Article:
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The Social-Emotional Handicap
As we unleash our homeschooled children upon the world, what will they have learned?
"I'm sorry, I was homeschooled," I explain, again and again. I use this excuse often to explain my utter incoherence with pop culture and other topics my peers are well versed in. Unlike most kids growing up in the 90's, my entire education was based on biblical text and religious morality as described by the Institute in Basic Life Principles.
My parents chose to homeschool their six children in an effort to spare us from the perceived downfall of Public Education. They had their own experiences with public school in the 1960's and 1970's. Arguably a volatile time in America's educational history which forced many citizens to integrate. This spread all types of rotten attitudes and bad behaviors.
Bullies do not harbor safe space for learning. Teachers could not hold children accountable in meaningful ways. Educating at home was the clear calling laid on my parents troubled, trailblazing hearts. They began homeschooling in the late 80's in Auburn, NY. This was before HSLDA offered any type of legal protection for those who chose to keep their children out of the federal system.
I shared neither their experience nor their conclusion regarding the practice of attending public school. I resented being sheltered and shuttled restricted information. My childhood was unlike any other child I knew outside of my siblings. We had to be wary of being seen in public during school hours, behave according to high moral standards of excellence and dress in modest uniform according to gender.
For the uninitiated, that means preferably full-skirted, cap-sleeved and lace collared dresses. I journaled about being brainwashed as early as ten years old and fantasized about reporting my parents to Child Protective Services. They were loving and caring parents to an idealistic drama queen.
For years, I considered being home schooled as a learning disability. It was not until my 30's brought a diagnosis of ADD and a touch of Autism that I learned I could not blame my parents for the totality of my social and emotional learning disabilities.
There is a thin line between utopia and dystopia. As an adult, I can observe the decisions my parents made with respect and empathy. As a mother participating in the online distance learning provided by the state, I understand their assessment of public education standards with enlightened understanding. I recognize that my parents had no desire to ruin my social life; they were simply ill-advised regarding standards of learning which had no bearing on my emotional health and understanding of self.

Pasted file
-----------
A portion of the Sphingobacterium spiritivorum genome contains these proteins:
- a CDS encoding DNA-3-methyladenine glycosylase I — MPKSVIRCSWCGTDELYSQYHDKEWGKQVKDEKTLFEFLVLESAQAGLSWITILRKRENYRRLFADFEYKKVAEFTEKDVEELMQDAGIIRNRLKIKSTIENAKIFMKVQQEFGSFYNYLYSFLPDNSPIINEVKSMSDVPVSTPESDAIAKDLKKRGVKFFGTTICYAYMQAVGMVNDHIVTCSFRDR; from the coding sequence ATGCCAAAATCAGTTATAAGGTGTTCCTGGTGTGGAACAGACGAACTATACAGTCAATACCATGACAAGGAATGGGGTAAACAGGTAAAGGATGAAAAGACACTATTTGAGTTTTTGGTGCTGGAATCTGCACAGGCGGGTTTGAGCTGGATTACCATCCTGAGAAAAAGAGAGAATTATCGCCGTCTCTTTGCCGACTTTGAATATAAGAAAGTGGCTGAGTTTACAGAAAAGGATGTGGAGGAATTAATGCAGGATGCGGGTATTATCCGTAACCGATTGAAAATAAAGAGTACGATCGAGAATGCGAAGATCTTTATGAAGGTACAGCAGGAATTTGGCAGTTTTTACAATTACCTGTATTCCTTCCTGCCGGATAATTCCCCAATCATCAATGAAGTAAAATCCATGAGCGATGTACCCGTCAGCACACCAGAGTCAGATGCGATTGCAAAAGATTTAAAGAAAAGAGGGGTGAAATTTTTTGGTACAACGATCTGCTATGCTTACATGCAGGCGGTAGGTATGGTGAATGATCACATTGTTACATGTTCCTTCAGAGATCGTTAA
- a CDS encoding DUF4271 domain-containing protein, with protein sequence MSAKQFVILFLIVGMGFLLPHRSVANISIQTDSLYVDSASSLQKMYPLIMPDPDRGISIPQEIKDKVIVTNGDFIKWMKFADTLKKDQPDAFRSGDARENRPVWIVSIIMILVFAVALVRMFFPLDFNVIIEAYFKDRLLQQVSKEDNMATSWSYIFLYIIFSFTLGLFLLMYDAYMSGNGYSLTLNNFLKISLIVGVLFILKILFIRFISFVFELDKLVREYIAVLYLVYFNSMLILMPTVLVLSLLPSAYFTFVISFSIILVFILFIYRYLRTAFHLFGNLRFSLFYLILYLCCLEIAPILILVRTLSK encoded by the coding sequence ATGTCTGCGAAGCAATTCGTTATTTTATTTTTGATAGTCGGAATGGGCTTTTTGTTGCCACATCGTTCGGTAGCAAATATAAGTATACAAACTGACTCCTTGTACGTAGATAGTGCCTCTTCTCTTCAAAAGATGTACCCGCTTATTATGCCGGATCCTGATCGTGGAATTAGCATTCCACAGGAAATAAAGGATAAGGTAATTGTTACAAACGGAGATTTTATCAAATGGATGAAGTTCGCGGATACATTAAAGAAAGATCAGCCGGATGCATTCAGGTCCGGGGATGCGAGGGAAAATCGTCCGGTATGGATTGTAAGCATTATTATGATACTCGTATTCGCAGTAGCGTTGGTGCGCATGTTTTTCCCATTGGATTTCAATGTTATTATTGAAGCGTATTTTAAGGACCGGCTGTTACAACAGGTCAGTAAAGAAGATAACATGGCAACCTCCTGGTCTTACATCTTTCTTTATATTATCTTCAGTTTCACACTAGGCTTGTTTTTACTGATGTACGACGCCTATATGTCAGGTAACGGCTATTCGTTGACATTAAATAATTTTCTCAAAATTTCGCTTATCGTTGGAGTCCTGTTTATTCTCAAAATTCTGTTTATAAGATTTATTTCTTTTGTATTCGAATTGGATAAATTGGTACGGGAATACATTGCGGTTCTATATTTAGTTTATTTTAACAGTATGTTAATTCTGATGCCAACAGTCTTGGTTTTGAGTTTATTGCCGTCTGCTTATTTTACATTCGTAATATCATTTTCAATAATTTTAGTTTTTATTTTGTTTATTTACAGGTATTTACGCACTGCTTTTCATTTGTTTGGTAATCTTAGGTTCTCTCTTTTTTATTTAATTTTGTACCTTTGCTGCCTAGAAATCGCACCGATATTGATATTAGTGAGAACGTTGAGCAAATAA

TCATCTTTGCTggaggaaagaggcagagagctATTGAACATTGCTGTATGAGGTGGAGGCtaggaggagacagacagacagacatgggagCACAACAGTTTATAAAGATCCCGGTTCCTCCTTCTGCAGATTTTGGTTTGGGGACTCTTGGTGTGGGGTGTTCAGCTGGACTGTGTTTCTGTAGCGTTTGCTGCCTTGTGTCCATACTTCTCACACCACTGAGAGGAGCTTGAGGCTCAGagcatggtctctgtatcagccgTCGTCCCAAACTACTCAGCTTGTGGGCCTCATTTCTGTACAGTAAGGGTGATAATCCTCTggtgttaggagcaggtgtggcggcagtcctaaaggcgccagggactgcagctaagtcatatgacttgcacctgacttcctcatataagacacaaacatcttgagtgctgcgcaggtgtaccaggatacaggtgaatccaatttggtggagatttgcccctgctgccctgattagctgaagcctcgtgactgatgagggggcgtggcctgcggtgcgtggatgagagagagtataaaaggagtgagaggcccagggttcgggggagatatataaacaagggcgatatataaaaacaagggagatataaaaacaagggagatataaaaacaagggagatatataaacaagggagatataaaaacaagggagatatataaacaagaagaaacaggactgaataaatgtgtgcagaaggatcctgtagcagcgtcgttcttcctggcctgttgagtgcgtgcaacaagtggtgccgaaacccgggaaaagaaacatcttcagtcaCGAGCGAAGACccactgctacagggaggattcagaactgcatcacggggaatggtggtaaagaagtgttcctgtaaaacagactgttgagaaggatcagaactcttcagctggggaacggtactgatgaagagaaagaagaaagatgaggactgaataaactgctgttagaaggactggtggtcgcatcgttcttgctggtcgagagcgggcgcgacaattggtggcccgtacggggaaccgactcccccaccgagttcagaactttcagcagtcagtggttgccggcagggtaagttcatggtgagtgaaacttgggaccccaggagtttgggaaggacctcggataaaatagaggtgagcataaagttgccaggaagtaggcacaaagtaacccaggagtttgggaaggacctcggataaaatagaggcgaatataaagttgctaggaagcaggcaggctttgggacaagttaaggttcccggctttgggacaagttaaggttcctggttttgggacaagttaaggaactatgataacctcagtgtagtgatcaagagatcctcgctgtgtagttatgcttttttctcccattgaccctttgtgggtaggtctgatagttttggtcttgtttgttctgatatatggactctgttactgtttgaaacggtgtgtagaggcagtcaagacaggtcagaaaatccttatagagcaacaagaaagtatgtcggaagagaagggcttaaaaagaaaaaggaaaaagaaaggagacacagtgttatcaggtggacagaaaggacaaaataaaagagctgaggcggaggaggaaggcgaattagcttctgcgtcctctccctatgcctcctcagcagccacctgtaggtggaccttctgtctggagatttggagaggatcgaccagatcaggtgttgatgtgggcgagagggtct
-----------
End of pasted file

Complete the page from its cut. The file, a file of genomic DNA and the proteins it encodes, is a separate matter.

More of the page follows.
They were not alone in their desire to do better for their children; neither are they alone in reaping resentment from their children despite their best efforts. This is part of the evolutionary education cycle of mankind. The method of teaching and learning will always outweigh accumulated content of knowledge. The way we nurture our children determines the foundation of their natural understanding.
For years I have been working to free my mind from resentment to create space for resolution. As 2020 has taught us, the fight lies not in whether we educate at home or in communal classrooms. The fight lies in raising awareness regarding well rounded education. The content we are feeding the children of America has been shamelessly proclaimed to protect legacies of sinners posthumously declared constitutional saints. In addition, our standards of comprehension have fallen dramatically. According to a publication by Stanford CEPA, 10% of seventeen year old students exercise reading comprehension at the level of nine year old students. In addition, black and hispanic students have a three year handicap which jumps to a five year handicap for low income students when it comes to entry level literacy.
We recently learned that our ten year old son reads with the comprehension of a seventeen year old. While this is a privileged discovery, it is also a sobering responsibility. Recognizing my son's advanced literacy means understanding my son's stunted relational skills.
Like mother like son, we struggle with expressing our thoughts, being seen and feeling heard. We communicate in rabbit trails and have so much to share with the world; if only we can extract it from our racing thoughts. Knowing how quickly his mind moves provides me with the challenge of helping him learn to slow down and smell the roses. While some mothers agonize over sounding out words and patiently listen to halting sentences, my son needs reminders and how-to guides on engaging in free play and allowing his imagination to bring him pleasure. Children do not learn in the same way or at the same pace and should not be evaluated according to inequitable standards of achievement.
I am encouraged to see my son's public education sector incorporating Social Emotional learning into their weekly curriculum. Children do not autonomously develop qualities such as patience, kindness, diligence and self control. These are behaviors we must instill and exemplify to increase awareness and understanding of right behavior.
America has fallen prey to awarding trophies for participation and equalizing those who commit themselves to learning and crafting. When we reward participation without requiring perceptive review, we remove motivation for exceptional behavior. I recognize that school is only part of my son's education. I can only hold the state and his educators accountable to the standard of behavior I exhibit.
Watching his parents play, plant and pray will teach him more than any other teacher or instructor. At home or shuffled into seated classrooms. America is on the precipice of exposure on a brand new level. As the threat of the novel virus fades over the next year and we unleash our homeschooled children upon the world, what will they have learned?